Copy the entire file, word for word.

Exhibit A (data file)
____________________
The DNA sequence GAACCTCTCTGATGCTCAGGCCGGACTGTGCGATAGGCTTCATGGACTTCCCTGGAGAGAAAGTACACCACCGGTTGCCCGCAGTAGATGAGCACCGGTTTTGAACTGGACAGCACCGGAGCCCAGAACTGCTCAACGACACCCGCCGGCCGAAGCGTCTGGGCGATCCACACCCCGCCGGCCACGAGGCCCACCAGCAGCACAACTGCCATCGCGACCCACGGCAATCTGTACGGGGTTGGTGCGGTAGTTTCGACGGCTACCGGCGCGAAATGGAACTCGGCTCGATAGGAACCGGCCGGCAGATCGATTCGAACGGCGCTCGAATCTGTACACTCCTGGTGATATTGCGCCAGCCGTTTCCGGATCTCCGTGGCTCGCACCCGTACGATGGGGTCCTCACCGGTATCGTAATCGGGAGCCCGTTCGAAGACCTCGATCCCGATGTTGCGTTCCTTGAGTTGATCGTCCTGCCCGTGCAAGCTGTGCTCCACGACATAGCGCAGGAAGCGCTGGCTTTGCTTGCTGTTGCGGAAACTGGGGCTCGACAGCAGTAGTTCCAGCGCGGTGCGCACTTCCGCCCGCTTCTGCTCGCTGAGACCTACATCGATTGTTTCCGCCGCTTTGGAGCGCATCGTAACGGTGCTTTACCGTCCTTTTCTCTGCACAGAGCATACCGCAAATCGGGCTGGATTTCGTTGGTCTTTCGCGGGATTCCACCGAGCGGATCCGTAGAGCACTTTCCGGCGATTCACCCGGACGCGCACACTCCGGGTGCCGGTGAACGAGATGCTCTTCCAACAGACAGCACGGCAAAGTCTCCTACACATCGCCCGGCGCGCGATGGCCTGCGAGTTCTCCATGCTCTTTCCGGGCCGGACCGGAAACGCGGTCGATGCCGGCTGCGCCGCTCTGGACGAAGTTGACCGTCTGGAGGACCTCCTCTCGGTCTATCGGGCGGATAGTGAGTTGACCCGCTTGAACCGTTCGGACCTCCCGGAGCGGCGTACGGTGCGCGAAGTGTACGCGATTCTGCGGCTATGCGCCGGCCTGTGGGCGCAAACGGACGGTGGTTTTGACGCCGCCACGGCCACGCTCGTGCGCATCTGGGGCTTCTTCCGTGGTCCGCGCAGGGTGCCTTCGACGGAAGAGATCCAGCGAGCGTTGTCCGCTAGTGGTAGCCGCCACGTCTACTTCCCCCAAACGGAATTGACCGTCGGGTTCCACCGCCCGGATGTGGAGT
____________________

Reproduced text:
The DNA sequence GAACCTCTCTGATGCTCAGGCCGGACTGTGCGATAGGCTTCATGGACTTCCCTGGAGAGAAAGTACACCACCGGTTGCCCGCAGTAGATGAGCACCGGTTTTGAACTGGACAGCACCGGAGCCCAGAACTGCTCAACGACACCCGCCGGCCGAAGCGTCTGGGCGATCCACACCCCGCCGGCCACGAGGCCCACCAGCAGCACAACTGCCATCGCGACCCACGGCAATCTGTACGGGGTTGGTGCGGTAGTTTCGACGGCTACCGGCGCGAAATGGAACTCGGCTCGATAGGAACCGGCCGGCAGATCGATTCGAACGGCGCTCGAATCTGTACACTCCTGGTGATATTGCGCCAGCCGTTTCCGGATCTCCGTGGCTCGCACCCGTACGATGGGGTCCTCACCGGTATCGTAATCGGGAGCCCGTTCGAAGACCTCGATCCCGATGTTGCGTTCCTTGAGTTGATCGTCCTGCCCGTGCAAGCTGTGCTCCACGACATAGCGCAGGAAGCGCTGGCTTTGCTTGCTGTTGCGGAAACTGGGGCTCGACAGCAGTAGTTCCAGCGCGGTGCGCACTTCCGCCCGCTTCTGCTCGCTGAGACCTACATCGATTGTTTCCGCCGCTTTGGAGCGCATCGTAACGGTGCTTTACCGTCCTTTTCTCTGCACAGAGCATACCGCAAATCGGGCTGGATTTCGTTGGTCTTTCGCGGGATTCCACCGAGCGGATCCGTAGAGCACTTTCCGGCGATTCACCCGGACGCGCACACTCCGGGTGCCGGTGAACGAGATGCTCTTCCAACAGACAGCACGGCAAAGTCTCCTACACATCGCCCGGCGCGCGATGGCCTGCGAGTTCTCCATGCTCTTTCCGGGCCGGACCGGAAACGCGGTCGATGCCGGCTGCGCCGCTCTGGACGAAGTTGACCGTCTGGAGGACCTCCTCTCGGTCTATCGGGCGGATAGTGAGTTGACCCGCTTGAACCGTTCGGACCTCCCGGAGCGGCGTACGGTGCGCGAAGTGTACGCGATTCTGCGGCTATGCGCCGGCCTGTGGGCGCAAACGGACGGTGGTTTTGACGCCGCCACGGCCACGCTCGTGCGCATCTGGGGCTTCTTCCGTGGTCCGCGCAGGGTGCCTTCGACGGAAGAGATCCAGCGAGCGTTGTCCGCTAGTGGTAGCCGCCACGTCTACTTCCCCCAAACGGAATTGACCGTCGGGTTCCACCGCCCGGATGTGGAGT